## Quick Change Nozzle Tips

## Spray Nozzle Components

## Technical Information

## Injection Molded Threaded Nozzle Tips

## Nozzle Typle

In general, Full Cone Nozzles have the largest droplets, followed by Flat Spray Nozzles and Hollow Cone Nozzles. For a better description of the characteristics of various types of spray nozzles, refer to pages 2 and 10-12.

## Flow Rate

If you select a nozzle with a greater flow rate at the same pressure, droplet size increases. For example, a UNI 6550 Flat Spray Nozzle at 40 psi and a flow rate of 5.0 will have a larger droplet size than a UNI 6540 Flat Spray Nozzle at 40 psi, which has a flow rate of only 4.0.

## Pressure

As the pressure on any given nozzle increases, droplet size will decrease. For example, the same UNI 6550 Flat Spray Nozzle has a larger droplet size at 40 psi pressure than it does at 50 psi. Of the factors affecting flow rate, the most influential is pressure. Theoretically, flow rate varies in correlation with the square root of the pressure, neglecting all other factors. To compute pressures and flow rates other than those on pages 11, 13, and 14 the following formulas may be used:

As the pressure on any given nozzle increases, droplet size will decrease. For example, the same UNI 6550 Flat Spray Nozzle has a larger droplet size at 40 psi pressure than it does at 50 psi. Of the factors affecting flow rate, the most influential is pressure. Theoretically, flow rate varies in correlation with the square root of the pressure, neglecting all other factors. To compute pressures and flow rates other than those on pages 11, 13, and 14 the following formulas may be used:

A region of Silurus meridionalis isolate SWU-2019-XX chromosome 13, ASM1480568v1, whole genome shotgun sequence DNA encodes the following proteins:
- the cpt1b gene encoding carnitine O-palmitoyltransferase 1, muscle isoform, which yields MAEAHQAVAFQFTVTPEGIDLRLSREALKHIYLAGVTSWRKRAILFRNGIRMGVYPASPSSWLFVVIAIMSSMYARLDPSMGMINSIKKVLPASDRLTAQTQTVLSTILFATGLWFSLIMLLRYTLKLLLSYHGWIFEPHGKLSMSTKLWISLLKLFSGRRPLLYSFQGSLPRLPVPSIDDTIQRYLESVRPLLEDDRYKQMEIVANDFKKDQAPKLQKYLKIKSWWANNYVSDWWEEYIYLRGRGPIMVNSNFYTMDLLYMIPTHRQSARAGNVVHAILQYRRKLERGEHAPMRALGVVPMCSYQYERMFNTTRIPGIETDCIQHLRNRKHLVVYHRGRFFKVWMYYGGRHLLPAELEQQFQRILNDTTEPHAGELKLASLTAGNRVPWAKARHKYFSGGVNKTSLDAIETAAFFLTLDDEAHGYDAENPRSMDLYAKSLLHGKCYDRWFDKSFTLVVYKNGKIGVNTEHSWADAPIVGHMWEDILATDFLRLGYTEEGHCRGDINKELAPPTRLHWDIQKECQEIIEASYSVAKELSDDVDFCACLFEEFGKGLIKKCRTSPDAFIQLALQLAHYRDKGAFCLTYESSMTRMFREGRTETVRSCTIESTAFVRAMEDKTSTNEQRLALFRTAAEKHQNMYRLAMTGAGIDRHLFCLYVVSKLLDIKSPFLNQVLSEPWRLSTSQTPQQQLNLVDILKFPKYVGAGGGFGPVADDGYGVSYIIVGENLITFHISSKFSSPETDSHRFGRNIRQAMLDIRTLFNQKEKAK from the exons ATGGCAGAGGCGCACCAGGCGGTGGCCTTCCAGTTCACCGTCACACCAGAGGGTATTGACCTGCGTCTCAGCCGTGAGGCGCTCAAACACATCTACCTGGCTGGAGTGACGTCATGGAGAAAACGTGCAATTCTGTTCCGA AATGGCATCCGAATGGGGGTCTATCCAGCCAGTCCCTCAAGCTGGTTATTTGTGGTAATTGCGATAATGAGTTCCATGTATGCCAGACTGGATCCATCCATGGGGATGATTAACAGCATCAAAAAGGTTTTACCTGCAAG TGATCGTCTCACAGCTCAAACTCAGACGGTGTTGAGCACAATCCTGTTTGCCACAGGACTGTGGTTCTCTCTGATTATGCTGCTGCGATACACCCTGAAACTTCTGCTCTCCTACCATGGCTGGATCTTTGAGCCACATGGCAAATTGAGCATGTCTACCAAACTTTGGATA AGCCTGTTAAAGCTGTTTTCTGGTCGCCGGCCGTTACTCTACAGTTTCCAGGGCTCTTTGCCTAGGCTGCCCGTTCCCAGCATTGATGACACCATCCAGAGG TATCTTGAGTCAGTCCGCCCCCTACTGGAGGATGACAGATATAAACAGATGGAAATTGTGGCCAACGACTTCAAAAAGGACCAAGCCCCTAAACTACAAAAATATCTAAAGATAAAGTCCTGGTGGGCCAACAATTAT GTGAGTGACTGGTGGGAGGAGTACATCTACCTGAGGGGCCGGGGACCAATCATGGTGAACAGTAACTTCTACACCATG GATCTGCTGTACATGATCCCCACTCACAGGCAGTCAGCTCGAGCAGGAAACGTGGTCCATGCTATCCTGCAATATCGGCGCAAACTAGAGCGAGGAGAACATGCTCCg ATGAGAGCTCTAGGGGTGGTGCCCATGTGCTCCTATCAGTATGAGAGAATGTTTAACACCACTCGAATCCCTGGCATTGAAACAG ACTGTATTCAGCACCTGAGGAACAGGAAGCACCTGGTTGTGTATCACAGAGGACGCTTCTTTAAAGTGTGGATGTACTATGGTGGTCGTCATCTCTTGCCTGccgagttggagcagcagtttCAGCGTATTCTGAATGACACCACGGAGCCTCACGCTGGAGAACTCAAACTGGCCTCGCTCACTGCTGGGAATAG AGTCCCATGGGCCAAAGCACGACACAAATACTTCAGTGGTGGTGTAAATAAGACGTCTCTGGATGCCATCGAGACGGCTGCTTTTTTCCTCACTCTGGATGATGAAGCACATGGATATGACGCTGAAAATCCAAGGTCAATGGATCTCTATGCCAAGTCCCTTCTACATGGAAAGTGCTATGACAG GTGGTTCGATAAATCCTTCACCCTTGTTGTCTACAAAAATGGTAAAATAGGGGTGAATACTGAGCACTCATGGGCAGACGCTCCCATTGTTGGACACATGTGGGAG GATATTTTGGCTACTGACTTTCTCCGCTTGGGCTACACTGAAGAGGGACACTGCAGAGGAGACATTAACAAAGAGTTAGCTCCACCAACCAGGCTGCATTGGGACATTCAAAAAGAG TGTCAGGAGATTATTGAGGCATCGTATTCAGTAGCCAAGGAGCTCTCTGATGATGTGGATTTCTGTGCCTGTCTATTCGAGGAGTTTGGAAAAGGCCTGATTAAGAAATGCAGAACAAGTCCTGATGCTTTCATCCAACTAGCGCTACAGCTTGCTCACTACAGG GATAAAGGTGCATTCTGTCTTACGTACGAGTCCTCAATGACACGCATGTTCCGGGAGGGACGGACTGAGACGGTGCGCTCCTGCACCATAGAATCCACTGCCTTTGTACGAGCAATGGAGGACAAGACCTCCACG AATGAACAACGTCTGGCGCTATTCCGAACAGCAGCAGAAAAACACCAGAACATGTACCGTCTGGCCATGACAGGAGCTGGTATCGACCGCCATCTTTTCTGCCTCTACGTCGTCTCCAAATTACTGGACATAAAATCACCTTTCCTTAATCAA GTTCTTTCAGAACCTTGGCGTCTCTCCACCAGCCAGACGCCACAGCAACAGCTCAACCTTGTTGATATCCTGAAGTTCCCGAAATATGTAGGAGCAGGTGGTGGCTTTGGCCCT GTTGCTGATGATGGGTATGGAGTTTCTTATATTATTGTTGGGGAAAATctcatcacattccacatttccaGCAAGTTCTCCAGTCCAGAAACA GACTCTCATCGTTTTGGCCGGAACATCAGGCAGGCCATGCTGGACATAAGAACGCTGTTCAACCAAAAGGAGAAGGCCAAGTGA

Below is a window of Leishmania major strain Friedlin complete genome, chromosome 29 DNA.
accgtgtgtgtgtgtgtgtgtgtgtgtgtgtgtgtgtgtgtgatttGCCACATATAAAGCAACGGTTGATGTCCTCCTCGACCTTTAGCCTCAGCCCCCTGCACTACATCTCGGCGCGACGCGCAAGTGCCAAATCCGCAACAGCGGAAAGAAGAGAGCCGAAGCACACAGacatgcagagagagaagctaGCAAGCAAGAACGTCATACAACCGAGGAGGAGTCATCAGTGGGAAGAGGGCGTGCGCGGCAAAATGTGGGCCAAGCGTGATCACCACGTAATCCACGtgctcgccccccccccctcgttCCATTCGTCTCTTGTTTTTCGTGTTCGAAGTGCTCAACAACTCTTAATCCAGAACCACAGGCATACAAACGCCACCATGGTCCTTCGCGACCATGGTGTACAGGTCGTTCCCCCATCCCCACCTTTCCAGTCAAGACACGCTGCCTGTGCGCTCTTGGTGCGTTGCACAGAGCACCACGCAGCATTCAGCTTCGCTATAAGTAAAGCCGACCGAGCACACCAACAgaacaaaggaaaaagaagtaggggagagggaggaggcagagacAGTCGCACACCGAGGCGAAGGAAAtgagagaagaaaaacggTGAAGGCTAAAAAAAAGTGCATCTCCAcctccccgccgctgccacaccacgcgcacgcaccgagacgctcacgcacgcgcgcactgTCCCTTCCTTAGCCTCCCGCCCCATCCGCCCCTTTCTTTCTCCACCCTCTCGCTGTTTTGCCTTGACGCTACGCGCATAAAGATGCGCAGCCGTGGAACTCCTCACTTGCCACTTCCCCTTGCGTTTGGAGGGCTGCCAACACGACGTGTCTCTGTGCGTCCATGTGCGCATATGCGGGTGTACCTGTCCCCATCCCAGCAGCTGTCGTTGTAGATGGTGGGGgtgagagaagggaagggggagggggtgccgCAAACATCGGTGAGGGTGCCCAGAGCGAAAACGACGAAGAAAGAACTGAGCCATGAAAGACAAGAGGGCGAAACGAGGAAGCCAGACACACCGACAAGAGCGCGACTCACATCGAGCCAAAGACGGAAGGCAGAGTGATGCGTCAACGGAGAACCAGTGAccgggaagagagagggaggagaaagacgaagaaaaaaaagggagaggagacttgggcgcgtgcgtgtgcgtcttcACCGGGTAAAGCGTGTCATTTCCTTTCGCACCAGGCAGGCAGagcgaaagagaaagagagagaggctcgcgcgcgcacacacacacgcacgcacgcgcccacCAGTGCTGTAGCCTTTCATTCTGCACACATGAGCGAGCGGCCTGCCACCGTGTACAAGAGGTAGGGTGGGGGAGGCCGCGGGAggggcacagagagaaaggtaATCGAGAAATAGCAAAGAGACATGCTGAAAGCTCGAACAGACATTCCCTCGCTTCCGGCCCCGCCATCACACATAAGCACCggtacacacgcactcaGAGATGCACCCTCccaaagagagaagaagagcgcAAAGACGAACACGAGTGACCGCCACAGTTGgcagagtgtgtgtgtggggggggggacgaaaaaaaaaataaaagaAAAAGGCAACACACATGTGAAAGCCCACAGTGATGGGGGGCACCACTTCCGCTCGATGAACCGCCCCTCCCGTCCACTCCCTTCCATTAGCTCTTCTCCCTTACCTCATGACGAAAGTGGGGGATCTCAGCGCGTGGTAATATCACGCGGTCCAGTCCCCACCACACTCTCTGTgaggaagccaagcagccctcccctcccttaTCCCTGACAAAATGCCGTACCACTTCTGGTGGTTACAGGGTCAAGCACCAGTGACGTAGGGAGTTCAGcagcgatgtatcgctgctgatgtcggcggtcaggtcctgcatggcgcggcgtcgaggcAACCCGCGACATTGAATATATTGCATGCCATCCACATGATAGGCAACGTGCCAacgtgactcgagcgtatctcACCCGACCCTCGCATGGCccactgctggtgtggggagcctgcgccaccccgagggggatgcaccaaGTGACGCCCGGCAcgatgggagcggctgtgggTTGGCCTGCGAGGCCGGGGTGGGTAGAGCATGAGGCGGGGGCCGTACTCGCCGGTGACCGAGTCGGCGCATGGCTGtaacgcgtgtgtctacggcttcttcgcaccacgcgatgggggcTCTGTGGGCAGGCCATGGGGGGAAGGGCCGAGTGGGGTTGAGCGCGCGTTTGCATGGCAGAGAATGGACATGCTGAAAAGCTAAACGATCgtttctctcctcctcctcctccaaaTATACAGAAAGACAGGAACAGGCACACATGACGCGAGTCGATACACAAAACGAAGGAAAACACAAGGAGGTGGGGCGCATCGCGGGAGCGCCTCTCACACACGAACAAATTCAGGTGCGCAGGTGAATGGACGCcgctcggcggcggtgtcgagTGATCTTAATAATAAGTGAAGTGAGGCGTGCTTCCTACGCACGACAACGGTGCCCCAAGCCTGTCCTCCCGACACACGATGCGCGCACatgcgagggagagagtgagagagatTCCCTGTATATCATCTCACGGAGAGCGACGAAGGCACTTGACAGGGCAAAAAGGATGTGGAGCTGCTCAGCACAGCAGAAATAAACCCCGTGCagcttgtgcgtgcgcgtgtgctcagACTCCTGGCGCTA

Q1 and P1 are the known flow rate and pressure. Q2 is the resulting flow rate from the new pressure P2. P2 is the resulting pressure from the new flow rate Q2.

## Temperature

Changing temperature can alter a liquid’s viscosity, surface tension, and specific gravity, and this in turn changes nozzle performance. Viscosity generally changes significantly with temperature. As the temperature drops, viscosity increases, which increases the energy required to form a spray, and also increases droplet size. The performance data supplied on pages 11, 14 and 15 is based on spraying water at room temperature. The lower the specific gravity of a fluid, the higher the flow rate through the nozzle at the same pressure, as shown in the following equation:

For example, the flow rate of a fluid with a specific gravity of 1.3 would be about 87% of the flow rate of water.

Increasing surface tension increases the effort required to atomize the spray, which increases the droplet size and reduces the spray angle.

## Spray Angle

Increasing the spray angle will reduce the droplet size. For example, a UNI 6550 nozzle with a 65° spray angle and 5 gpm at 40 psi will have a finer droplet size than a UNI 5050 nozzle with a 50° spray angle at the same pressure and flow. At any given pressure and flow, the impact force or impingement of a spray will be increased by a narrower spray angle and, depending on your application, should be taken into account. Nozzle wear can also affect the spray angle. As nozzle wear increases, the orifice gets bigger, and flow rate increases, which in turn can result in a loss of system pressure. This loss of spray pressure can often be recognized by a narrowing of the spray pattern or by a general loss of uniformity in the spray pattern.